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Church of Scientology Nashville Holds Special Sunday Service to Commemorate Religious Freedom Day


The Church of Scientology Nashville held a special service to observe Religious Freedom Day.

Nashville, TN, November 02, 2018 --(PR.com)-- “Without freedom of religion, or freedom of thought, freedom itself cannot exist,” says Rev. Brian Fesler, pastor of the Nashville Church of Scientology. Rev. Fesler is always out in the Nashville community, involved in interfaith services and activities, and just recently held a special Sunday Service to observe International Religious Freedom Day.

“We’ve always opened our doors to anyone who is curious about us to help them understand. That is truly what Scientology is all about: understanding,” says Rev. Fesler.

International Religious Freedom Day (October 27) recognizes the passing of the Religious Freedom Act of 1998, which established the office of the United States Ambassador-at-Large for International Religious Freedom and highlighted America’s responsibility to the world in guaranteeing Human Right #18, Freedom of Thought and Belief.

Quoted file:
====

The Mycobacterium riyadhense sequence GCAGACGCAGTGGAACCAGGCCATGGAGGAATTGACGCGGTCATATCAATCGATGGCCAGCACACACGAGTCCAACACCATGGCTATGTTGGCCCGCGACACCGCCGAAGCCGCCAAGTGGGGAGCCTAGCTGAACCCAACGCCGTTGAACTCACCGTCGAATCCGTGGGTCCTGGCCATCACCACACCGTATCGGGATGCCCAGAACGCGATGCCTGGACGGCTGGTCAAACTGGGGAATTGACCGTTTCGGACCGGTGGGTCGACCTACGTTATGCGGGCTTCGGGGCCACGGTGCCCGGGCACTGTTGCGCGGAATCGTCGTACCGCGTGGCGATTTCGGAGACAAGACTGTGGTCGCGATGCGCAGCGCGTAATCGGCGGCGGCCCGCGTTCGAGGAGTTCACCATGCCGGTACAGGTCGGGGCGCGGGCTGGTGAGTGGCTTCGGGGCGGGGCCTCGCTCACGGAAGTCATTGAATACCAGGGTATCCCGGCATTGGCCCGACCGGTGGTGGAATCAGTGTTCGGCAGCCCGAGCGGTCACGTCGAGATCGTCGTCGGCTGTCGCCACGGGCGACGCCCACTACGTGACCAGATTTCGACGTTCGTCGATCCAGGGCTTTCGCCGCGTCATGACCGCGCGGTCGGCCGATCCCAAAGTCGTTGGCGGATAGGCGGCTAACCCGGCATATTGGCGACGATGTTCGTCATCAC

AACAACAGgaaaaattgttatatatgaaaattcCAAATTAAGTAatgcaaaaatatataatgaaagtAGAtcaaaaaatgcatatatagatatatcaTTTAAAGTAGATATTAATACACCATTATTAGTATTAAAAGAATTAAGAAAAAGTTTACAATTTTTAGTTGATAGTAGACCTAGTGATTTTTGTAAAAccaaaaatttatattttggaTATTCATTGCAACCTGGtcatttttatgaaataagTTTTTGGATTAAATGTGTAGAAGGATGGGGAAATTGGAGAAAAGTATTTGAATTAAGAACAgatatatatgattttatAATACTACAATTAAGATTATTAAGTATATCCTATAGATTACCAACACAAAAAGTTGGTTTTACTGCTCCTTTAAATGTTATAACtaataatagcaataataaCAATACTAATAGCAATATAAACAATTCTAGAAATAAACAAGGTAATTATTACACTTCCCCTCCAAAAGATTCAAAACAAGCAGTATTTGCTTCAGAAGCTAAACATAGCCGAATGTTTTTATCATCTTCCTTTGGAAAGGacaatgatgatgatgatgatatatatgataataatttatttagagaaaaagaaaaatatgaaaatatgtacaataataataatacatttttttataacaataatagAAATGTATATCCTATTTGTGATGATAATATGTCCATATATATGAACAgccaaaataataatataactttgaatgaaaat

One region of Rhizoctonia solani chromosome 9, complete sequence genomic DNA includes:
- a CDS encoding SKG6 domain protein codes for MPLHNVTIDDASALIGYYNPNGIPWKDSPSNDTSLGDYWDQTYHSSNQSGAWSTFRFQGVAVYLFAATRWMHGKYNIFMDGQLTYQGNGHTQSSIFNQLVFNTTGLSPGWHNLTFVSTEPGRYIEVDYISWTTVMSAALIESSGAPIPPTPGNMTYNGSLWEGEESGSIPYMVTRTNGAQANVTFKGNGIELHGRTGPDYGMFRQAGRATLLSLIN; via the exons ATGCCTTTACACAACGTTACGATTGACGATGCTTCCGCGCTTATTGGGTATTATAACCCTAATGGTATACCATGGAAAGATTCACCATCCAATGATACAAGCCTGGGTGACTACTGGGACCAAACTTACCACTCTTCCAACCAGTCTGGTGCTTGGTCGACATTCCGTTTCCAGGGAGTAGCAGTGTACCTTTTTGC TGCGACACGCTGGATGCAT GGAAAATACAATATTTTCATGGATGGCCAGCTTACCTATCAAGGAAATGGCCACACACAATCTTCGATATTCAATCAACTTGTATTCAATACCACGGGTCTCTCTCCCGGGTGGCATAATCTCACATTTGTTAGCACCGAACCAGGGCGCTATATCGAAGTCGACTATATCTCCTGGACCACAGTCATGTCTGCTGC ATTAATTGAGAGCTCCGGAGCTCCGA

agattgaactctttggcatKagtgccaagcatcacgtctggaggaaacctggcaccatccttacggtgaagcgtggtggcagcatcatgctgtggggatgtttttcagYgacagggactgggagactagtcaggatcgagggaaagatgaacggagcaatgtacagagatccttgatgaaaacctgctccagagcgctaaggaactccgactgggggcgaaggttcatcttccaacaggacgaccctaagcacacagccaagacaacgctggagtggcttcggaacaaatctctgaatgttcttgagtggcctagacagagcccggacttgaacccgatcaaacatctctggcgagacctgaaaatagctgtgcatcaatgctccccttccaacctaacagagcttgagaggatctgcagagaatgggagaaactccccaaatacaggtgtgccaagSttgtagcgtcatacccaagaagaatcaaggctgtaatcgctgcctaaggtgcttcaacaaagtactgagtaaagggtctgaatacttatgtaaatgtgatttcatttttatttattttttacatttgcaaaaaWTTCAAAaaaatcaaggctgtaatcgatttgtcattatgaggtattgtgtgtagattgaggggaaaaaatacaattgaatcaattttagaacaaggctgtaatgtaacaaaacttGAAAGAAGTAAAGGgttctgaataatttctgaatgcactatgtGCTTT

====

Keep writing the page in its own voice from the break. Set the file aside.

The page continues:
To observe the day, the Church of Scientology Nashville invited a religious studies class to come to Sunday Service, have a tour of the church, and get their questions answered.

The Nashville Church has hosted numerous tours since it opened in the historic Fall School. Built in 1898 in a similar style to the city’s iconic Ryman Auditorium, the 36,000-square-foot Church served the area as a public school until 1970. Many original features were preserved, including the hardwood floors, doors and stairwells and eight solid wood pillars capped with iron that support a central three-story atrium.

Those arranging to visit may wish to attend the Church’s Sunday service, consisting of a reading of the Creed of the Church of Scientology, a sermon based on the writings of Scientology Founder L. Ron Hubbard or the playing of one of his recorded lectures, and the ministration of Scientology spiritual counseling in which all attending participate.

A highlight of the tour for many is the opportunity to “see a thought” with a demonstration of how the E-Meter registers and shows the changes in mental state of the individual.

For more information on the Church of Scientology, its programs and community involvement, or to arrange for a tour or seminar, visit scientology-ccnashville.org.
Contact Information
Tennessee United for Human Rights
Joshua Harding
615-784-8847
Contact
www.nashvillehumanrights.org

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